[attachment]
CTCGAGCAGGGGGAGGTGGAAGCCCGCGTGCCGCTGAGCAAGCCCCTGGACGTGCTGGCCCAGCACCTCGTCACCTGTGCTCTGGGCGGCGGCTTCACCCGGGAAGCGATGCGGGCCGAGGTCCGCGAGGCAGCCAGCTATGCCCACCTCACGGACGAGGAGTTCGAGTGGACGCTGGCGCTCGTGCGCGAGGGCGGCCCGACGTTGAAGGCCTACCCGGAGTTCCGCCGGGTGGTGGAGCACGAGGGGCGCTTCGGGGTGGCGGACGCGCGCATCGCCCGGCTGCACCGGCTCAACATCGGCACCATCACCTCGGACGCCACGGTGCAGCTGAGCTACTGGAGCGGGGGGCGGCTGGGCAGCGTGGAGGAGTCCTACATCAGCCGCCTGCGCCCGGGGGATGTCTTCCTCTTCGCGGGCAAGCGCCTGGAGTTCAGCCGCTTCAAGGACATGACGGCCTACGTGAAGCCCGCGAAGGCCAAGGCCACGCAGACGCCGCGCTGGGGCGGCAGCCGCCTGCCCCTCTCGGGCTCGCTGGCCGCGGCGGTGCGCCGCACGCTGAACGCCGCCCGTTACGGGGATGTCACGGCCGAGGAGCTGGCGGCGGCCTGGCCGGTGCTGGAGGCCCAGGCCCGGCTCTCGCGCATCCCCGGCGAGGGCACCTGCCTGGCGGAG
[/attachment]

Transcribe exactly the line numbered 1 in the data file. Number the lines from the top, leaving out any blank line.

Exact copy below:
CTCGAGCAGGGGGAGGTGGAAGCCCGCGTGCCGCTGAGCAAGCCCCTGGACGTGCTGGCCCAGCACCTCGTCACCTGTGCTCTGGGCGGCGGCTTCACCCGGGAAGCGATGCGGGCCGAGGTCCGCGAGGCAGCCAGCTATGCCCACCTCACGGACGAGGAGTTCGAGTGGACGCTGGCGCTCGTGCGCGAGGGCGGCCCGACGTTGAAGGCCTACCCGGAGTTCCGCCGGGTGGTGGAGCACGAGGGGCGCTTCGGGGTGGCGGACGCGCGCATCGCCCGGCTGCACCGGCTCAACATCGGCACCATCACCTCGGACGCCACGGTGCAGCTGAGCTACTGGAGCGGGGGGCGGCTGGGCAGCGTGGAGGAGTCCTACATCAGCCGCCTGCGCCCGGGGGATGTCTTCCTCTTCGCGGGCAAGCGCCTGGAGTTCAGCCGCTTCAAGGACATGACGGCCTACGTGAAGCCCGCGAAGGCCAAGGCCACGCAGACGCCGCGCTGGGGCGGCAGCCGCCTGCCCCTCTCGGGCTCGCTGGCCGCGGCGGTGCGCCGCACGCTGAACGCCGCCCGTTACGGGGATGTCACGGCCGAGGAGCTGGCGGCGGCCTGGCCGGTGCTGGAGGCCCAGGCCCGGCTCTCGCGCATCCCCGGCGAGGGCACCTGCCTGGCGGAG